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Statues, sculptures and monuments in Toronto

AlbertC

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Hidden Toronto: Comfort Woman Statue

BY RICHARD LONGLEY

FEBRUARY 7, 2020 8:00 AM

Toronto bronze to commemorate the suffering of “comfort women” during the Second World War is a replica of the statue placed in protest in front of the Japanese Embassy in Seoul in 2011

What Pyeonghwaui Sonyeosang, also known as the Comfort Woman Statue.

Where In front of the Korean Canadian Cultural Association Centre, 1133 Leslie.

When Sunday, February 2.

Why To commemorate the suffering of “comfort women.” Toronto’s bronze, which was unveiled in 2016, is a replica of the one created by husband-and-wife team Kim Woo-Sung and Kim Suh-Kyung and placed in protest in front of the Japanese Embassy in Seoul in 2011. The bird on the statue’s shoulder represents freedom and peace, which is why the sculpture is sometimes referred to as the Statue of Peace.

Toronto was the third city outside Korea – and the first Canadian city – to erect the monument. Vancouver was originally slated to be the first to unveil the statue, but those plans were cancelled in the face of widespread Japanese community opposition.
 

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Hidden Toronto: Monsters For Beauty, Permanence And Individuality

The Omaskêko Cree artist Duane Linklater found the inspiration for his sculptures in a panorama of Toronto buildings that were built of brick after the great fire of 1904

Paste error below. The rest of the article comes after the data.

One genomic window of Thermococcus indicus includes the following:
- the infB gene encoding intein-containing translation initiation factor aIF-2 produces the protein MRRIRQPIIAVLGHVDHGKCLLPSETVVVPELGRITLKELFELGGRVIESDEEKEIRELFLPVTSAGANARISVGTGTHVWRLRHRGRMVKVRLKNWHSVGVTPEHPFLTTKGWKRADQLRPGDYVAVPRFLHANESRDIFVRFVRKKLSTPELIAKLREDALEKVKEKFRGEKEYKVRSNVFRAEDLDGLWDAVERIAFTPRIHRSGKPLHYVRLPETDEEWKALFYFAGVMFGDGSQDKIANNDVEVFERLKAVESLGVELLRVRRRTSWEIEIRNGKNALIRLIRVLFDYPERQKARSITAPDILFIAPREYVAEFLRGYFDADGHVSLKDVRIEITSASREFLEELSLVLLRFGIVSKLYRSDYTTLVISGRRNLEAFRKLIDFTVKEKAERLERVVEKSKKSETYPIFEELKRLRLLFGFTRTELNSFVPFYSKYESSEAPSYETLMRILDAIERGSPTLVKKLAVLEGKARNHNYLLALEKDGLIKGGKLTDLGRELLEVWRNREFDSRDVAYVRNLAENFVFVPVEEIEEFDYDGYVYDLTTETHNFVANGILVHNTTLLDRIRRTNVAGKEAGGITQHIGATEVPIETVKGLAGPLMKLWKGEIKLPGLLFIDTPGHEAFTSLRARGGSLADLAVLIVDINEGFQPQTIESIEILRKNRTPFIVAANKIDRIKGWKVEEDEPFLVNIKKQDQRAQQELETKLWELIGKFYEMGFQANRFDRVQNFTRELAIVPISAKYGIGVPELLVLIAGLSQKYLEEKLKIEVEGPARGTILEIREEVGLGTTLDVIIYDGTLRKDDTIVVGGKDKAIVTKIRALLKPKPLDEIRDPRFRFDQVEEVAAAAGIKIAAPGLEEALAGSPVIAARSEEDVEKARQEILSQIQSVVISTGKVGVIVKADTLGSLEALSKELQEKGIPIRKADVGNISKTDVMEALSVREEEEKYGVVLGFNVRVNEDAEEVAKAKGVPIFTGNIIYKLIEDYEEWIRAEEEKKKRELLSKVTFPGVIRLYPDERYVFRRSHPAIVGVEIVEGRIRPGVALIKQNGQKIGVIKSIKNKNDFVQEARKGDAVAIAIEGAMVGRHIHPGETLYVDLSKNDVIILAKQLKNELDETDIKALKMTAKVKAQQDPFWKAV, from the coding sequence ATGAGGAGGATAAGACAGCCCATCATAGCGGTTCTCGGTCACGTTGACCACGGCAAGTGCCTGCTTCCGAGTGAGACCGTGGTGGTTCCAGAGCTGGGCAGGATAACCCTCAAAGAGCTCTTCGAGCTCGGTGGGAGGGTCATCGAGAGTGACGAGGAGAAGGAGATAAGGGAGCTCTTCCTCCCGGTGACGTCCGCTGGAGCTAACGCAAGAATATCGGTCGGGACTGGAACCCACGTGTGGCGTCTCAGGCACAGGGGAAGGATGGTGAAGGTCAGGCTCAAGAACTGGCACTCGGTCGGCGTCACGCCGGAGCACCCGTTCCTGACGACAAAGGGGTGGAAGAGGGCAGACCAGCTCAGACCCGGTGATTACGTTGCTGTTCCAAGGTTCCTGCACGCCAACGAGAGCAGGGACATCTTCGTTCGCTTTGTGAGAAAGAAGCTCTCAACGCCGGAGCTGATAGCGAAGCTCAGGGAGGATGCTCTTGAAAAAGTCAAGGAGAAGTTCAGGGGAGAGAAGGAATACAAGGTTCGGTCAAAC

BY RICHARD LONGLEY

FEBRUARY 14, 2020

What Monsters For Beauty, Permanence And Individuality by Duane Linklater.

Where Lower Don River Valley Park between the river and the trail north of the Prince Edward Viaduct.


When Friday, January 24.

Why To represent the tsunami of destruction and renewal that’s swept through the city and Don River over two centuries. The Omaskêko Cree artist from Moose Cree First Nation found his inspiration for his sculptures in a panorama of Toronto buildings that were built of brick after the great fire of 1904 and featured in the book, Building for Beauty, Permanence and Individuality, that was published by the Don Valley Brick Works sometime in the 1920s. (The panorama is displayed on a wall at Evergreen Brick Works.)
 

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Hidden Toronto: Monsters For Beauty, Permanence And Individuality

The Omaskêko Cree artist Duane Linklater found the inspiration for his sculptures in a panorama of Toronto buildings that were built of brick after the great fire of 1904

BY RICHARD LONGLEY

FEBRUARY 14, 2020



They are very similar to the "ruins" in Guildwood Park (though the Guildwood Park "ruins" are actual ruins from demolished buildings in downtown Toronto; the one in the Don Valley are inspired by said ruins (the ones in downtown Toronto)).
 

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